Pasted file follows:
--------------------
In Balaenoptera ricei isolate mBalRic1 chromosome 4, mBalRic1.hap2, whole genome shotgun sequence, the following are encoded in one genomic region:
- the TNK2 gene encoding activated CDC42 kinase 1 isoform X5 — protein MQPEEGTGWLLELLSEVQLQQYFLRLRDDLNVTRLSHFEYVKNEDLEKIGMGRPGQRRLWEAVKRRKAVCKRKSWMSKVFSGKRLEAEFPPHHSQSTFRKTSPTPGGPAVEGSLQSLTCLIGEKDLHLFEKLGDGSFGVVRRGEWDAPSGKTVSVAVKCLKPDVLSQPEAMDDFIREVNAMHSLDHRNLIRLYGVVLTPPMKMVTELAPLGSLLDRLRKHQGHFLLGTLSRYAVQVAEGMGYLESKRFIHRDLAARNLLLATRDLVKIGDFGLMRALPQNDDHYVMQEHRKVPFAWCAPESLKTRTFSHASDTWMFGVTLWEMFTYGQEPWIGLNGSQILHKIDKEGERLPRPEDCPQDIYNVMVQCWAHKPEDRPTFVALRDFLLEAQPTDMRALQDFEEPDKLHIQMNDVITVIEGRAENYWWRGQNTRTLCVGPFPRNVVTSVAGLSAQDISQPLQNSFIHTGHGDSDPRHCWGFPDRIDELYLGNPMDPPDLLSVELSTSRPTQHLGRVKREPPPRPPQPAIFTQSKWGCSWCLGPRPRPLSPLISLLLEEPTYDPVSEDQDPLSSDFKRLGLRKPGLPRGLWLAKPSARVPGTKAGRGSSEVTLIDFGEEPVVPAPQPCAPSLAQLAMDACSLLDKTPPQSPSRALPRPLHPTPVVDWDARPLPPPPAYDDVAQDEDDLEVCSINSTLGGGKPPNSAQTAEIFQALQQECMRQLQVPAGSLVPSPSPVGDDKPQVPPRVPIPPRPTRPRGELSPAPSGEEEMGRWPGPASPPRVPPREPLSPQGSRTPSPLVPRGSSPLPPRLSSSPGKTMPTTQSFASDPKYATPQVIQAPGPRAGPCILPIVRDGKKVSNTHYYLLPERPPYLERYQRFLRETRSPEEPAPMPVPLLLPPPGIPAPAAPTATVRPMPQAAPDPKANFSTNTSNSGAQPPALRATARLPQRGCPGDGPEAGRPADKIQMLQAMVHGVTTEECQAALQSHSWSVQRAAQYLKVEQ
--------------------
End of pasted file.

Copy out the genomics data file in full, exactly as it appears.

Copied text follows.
In Balaenoptera ricei isolate mBalRic1 chromosome 4, mBalRic1.hap2, whole genome shotgun sequence, the following are encoded in one genomic region:
- the TNK2 gene encoding activated CDC42 kinase 1 isoform X5 — protein MQPEEGTGWLLELLSEVQLQQYFLRLRDDLNVTRLSHFEYVKNEDLEKIGMGRPGQRRLWEAVKRRKAVCKRKSWMSKVFSGKRLEAEFPPHHSQSTFRKTSPTPGGPAVEGSLQSLTCLIGEKDLHLFEKLGDGSFGVVRRGEWDAPSGKTVSVAVKCLKPDVLSQPEAMDDFIREVNAMHSLDHRNLIRLYGVVLTPPMKMVTELAPLGSLLDRLRKHQGHFLLGTLSRYAVQVAEGMGYLESKRFIHRDLAARNLLLATRDLVKIGDFGLMRALPQNDDHYVMQEHRKVPFAWCAPESLKTRTFSHASDTWMFGVTLWEMFTYGQEPWIGLNGSQILHKIDKEGERLPRPEDCPQDIYNVMVQCWAHKPEDRPTFVALRDFLLEAQPTDMRALQDFEEPDKLHIQMNDVITVIEGRAENYWWRGQNTRTLCVGPFPRNVVTSVAGLSAQDISQPLQNSFIHTGHGDSDPRHCWGFPDRIDELYLGNPMDPPDLLSVELSTSRPTQHLGRVKREPPPRPPQPAIFTQSKWGCSWCLGPRPRPLSPLISLLLEEPTYDPVSEDQDPLSSDFKRLGLRKPGLPRGLWLAKPSARVPGTKAGRGSSEVTLIDFGEEPVVPAPQPCAPSLAQLAMDACSLLDKTPPQSPSRALPRPLHPTPVVDWDARPLPPPPAYDDVAQDEDDLEVCSINSTLGGGKPPNSAQTAEIFQALQQECMRQLQVPAGSLVPSPSPVGDDKPQVPPRVPIPPRPTRPRGELSPAPSGEEEMGRWPGPASPPRVPPREPLSPQGSRTPSPLVPRGSSPLPPRLSSSPGKTMPTTQSFASDPKYATPQVIQAPGPRAGPCILPIVRDGKKVSNTHYYLLPERPPYLERYQRFLRETRSPEEPAPMPVPLLLPPPGIPAPAAPTATVRPMPQAAPDPKANFSTNTSNSGAQPPALRATARLPQRGCPGDGPEAGRPADKIQMLQAMVHGVTTEECQAALQSHSWSVQRAAQYLKVEQ